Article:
On Monday 3 Shades of Blue interviewed Patrick Minton whose excellent website The NBA Geek has the ability to track how each player on the Grizzlies team has performed this season using Dave Berri’s Wages of Wins methodology.
After running the story and thinking about his answers to my questions I realized that while accurate over the entire year, the stats didn’t tell the whole story about what is happening now. I needed to find someone to break down the numbers to determine who’s been playing the best during the recent stretch of wins compared to who played individually well when the team was struggling. Are the same players performing well? Are different players becoming leaders? Have some former leaders actually declined during the hot streak?
In short, what is going on here and who’s should get the credit?
The Grizzlies are 12-2 since the February 6th loss to the Spurs here in Memphis (the Grizzlies were 12-13 after the loss). If you asked people in Memphis what players have done the most to account for this rally the names most likely mentioned would be Marc Gasol, O J Mayo and Rudy Gay. They are the most prominent players on the team and have been the leaders in many respects.
And none of those names would be grossly off the mark either. Outside of O J Mayo who has played hot and cold during the stretch, the other players mentioned all have been performing above average among NBA players. However, None of these players is leading the team.
To get to the true leaders you need to use some statistical analysis. We have used David Berri’s Wages of Wins for many years to get a statistical view of the team. We do this for two reasons. First, it’s free. Second, Dave Berri, Patrick Minton and Dre Alvarez , some of the writers from the site, will talk to us on the record from time to time.
I’m just being honest here.
Dre in particular has a program that is extremely helpful in this situation. His website (Nerd Numbers) allows you to pick specific dates to see how the team’s players performed. We have thrown out a few outliers on players who rarely have played over the time frame.
So looking at the first 24 games you discover that the Grizzlies top players were Tony Allen (0.216), Mike Conley (0.182) and Marc Gasol (0.178). I am sure no one is surprised who followed the team during that early part of the season. It is also not surprising to see that Rudy Gay performed rather poorly over that time frame.
However since February 6th the Grizzlies leaders have been led by Mike Conley (0.214), Dante Cunningham (0.192) and Quincy Pondexter (0.198) followed by Rudy Gay (0.164) and Tony Allen (0.158) with every one of the players significantly out playing the average NBA player. What’s more Marreese Speights (0.143 vs. -0.027) has improved his play significantly as well.
So while the stars have continued to produce – including Marc Gasol (0.119) although Marc’s play has decreased from his previous level of production – it has been the new faces integrating themselves into the Grizzlies system that has resulted in the superior play by the team as a whole.
Pre-season many people projected the Grizzlies to be competing for one of the top 4 spots in the Western Conference. Those same people considered the team a big disappointment at the end of January. However that disappointment may have been premature. The team was viewed in the pre-season under the assumption that the team was coming back with very little change to the roster. That hasn’t been the case. Leon Powe and Shane Battier didn’t return to the team, Darrell Arthur was lost for the season, Zach Randolph was injured during the 4th game and has yet to return to the court, Greivis Vasquez and Xavier Henry were traded to New Orleans.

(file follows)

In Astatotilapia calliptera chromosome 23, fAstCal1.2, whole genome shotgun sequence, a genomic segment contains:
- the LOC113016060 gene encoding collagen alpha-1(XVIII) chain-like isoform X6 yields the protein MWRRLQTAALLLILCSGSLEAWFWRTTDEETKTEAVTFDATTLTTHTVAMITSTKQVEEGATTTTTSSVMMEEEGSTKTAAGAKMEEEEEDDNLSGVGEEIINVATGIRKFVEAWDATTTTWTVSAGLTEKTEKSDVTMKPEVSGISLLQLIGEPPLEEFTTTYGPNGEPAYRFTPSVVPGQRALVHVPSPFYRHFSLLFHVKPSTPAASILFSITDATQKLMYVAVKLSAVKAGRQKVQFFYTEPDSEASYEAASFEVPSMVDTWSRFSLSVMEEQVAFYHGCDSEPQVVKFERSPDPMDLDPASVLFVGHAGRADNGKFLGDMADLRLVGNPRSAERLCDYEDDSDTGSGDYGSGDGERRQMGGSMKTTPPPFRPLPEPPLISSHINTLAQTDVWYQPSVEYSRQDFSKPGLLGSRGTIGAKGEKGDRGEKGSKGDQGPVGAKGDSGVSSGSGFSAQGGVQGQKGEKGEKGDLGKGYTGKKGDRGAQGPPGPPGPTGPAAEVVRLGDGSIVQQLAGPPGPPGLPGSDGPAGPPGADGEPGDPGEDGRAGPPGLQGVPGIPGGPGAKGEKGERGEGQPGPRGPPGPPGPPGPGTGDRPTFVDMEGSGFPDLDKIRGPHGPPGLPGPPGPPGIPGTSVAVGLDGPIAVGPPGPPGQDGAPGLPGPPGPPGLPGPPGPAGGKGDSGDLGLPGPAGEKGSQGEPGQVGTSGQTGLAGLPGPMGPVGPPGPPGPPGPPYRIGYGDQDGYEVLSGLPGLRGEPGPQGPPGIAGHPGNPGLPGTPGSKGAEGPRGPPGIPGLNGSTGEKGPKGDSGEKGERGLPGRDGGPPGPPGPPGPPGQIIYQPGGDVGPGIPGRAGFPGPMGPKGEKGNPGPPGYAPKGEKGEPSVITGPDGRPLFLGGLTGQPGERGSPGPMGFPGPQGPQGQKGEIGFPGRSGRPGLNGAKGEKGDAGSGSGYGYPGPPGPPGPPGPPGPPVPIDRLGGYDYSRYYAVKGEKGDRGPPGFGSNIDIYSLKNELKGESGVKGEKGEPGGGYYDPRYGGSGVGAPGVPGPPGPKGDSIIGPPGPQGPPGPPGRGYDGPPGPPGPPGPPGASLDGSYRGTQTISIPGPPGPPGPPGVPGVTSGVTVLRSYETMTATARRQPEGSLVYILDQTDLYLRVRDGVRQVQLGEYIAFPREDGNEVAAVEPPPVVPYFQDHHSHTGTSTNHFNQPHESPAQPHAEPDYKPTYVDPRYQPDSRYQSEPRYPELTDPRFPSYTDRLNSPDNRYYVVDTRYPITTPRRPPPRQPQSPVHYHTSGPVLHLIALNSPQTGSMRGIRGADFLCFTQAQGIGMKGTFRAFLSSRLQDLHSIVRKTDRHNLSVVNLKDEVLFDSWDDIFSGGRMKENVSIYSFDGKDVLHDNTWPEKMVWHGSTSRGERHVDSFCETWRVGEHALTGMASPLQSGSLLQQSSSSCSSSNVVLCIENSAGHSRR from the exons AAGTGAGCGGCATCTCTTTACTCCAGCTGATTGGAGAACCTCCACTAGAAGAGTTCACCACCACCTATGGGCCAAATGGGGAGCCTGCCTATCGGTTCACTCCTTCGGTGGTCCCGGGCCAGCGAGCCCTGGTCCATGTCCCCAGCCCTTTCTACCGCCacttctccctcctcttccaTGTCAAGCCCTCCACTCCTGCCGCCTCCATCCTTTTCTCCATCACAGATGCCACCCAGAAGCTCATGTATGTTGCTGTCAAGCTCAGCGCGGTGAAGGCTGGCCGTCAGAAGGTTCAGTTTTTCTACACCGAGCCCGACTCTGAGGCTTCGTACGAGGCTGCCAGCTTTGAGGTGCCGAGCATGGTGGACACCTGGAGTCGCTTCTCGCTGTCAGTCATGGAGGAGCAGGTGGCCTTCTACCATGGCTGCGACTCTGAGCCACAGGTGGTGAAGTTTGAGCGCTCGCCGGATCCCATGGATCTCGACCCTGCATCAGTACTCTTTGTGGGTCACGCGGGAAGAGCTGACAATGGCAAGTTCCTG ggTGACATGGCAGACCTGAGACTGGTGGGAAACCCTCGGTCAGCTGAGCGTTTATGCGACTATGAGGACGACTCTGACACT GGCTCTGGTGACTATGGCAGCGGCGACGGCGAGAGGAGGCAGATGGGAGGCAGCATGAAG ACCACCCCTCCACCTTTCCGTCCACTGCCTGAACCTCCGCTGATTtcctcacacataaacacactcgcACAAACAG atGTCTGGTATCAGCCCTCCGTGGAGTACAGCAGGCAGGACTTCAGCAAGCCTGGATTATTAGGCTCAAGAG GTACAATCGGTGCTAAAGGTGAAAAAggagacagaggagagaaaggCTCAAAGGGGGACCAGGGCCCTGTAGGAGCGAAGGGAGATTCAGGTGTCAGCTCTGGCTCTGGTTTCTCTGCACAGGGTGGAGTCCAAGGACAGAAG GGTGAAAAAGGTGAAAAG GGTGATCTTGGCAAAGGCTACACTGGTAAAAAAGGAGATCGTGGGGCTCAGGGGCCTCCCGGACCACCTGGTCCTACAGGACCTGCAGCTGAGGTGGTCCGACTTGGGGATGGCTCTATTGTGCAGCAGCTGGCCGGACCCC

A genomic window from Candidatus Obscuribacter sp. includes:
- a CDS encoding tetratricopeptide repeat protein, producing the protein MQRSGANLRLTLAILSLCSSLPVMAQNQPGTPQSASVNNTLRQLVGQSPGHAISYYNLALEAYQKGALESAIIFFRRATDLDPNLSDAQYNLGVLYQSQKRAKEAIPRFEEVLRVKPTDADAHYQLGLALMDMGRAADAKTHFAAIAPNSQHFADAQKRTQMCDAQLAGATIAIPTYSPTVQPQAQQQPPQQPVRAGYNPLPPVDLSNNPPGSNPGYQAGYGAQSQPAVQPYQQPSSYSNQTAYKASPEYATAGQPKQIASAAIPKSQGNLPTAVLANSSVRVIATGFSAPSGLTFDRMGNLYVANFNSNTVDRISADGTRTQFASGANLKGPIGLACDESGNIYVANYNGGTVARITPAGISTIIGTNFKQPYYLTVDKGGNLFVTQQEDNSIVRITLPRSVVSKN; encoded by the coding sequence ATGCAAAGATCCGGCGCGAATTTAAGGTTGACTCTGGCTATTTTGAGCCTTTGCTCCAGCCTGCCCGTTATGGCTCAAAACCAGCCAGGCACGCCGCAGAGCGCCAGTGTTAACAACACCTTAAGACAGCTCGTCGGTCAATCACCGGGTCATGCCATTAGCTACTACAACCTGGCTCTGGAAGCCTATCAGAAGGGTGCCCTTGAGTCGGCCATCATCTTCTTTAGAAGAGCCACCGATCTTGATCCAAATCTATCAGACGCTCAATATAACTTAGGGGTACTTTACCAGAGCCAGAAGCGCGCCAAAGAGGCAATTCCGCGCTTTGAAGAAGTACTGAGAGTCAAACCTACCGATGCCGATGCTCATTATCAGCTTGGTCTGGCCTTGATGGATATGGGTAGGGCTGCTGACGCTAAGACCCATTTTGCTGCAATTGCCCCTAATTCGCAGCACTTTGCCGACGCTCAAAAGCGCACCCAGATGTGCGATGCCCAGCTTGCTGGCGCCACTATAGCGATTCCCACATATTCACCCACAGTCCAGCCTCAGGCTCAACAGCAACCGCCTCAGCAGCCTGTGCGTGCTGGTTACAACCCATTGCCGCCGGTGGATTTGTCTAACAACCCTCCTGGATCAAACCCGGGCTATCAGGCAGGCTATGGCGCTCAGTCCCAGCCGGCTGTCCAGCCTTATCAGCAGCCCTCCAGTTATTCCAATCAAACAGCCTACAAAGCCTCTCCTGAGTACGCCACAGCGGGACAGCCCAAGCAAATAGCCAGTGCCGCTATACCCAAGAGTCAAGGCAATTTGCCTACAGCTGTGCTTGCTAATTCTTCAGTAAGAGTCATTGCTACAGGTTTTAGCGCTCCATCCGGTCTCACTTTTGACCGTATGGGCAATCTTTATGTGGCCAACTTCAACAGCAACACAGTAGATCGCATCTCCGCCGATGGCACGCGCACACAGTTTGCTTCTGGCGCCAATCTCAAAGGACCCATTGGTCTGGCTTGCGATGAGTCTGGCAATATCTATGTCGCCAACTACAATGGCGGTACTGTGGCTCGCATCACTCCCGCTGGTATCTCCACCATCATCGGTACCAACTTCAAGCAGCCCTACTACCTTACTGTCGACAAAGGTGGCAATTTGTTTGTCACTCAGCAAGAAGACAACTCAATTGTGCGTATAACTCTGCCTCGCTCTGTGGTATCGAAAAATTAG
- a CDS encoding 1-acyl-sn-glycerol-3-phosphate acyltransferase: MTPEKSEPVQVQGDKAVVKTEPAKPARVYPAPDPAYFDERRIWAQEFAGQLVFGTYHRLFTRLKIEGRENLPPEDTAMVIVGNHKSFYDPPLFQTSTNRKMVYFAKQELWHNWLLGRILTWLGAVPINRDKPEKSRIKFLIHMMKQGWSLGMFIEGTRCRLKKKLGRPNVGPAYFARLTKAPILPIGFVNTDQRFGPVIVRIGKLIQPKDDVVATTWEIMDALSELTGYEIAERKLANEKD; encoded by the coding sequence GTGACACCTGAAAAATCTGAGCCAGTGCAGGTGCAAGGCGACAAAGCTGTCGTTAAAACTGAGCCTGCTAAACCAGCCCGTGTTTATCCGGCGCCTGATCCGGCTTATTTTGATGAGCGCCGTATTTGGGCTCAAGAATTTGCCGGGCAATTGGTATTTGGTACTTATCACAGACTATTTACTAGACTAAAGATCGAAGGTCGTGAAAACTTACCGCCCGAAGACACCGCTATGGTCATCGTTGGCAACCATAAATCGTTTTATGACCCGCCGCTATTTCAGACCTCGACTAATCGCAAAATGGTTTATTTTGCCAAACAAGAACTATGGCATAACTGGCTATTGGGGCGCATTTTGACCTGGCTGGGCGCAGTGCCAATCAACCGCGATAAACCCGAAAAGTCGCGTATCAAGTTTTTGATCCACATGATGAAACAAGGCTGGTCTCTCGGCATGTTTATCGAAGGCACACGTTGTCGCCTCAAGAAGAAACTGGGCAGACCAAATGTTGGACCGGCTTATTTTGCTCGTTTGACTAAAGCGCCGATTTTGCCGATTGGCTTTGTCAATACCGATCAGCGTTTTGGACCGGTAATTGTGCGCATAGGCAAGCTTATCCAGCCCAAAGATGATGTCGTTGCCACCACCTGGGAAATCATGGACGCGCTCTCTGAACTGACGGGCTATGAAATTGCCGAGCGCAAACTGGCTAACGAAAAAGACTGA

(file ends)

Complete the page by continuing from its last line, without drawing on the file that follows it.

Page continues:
With the old faces injured or gone there were new names added to the team, more than anyone expected as well. Josh Selby was drafted in the 2nd round, Jeremy Pargo and Dante Cunningham were signed as a free agents, Marreese Speights and Quincy Pondexter were brought in via trades. Only Pargo and Selby were actually in the lockout shortened training camp.
That’s a lot of turnover for a team not expected to have many new faces.
Those new faces are starting to understand the Grizzlies way of doing things. Sure Lionel Hollins has to jump on them from time to time to remind them just what it is he expects of them but these players seem to have the mental toughness to handle the screaming and come out of a timeout ready to perform. Not every player can do that. More importantly, not every coach understands just how hard he can push a player before he breaks. Hollins has shown that ability this season.
Now the nay-sayers will talk about how the schedule is easier and that’s why the team is winning. They’ll point out that in close games the bench still has a short leash. They will state that the substitutions are getting better now so that it is rare for all five starters to be out of the game at the same time now. And they’d be right. The starters still play big minutes in close games. The bench still has a short leash although it is getting longer. The team does try to keep at least one starter on the court at all times. But that is true of every team. The fact that players like Dante Cunningham, Quincy Pondexter and Marreese Speights have all contributed much more here in Memphis than with their previous teams is encouraging by itself.
And with the Grizzlies are in 3rd place in the Western Conference playoff race, perhaps it is time to start mentioning Lionel Hollins in the Coach of the Year category and Chris Wallace as Executive of the Year as well.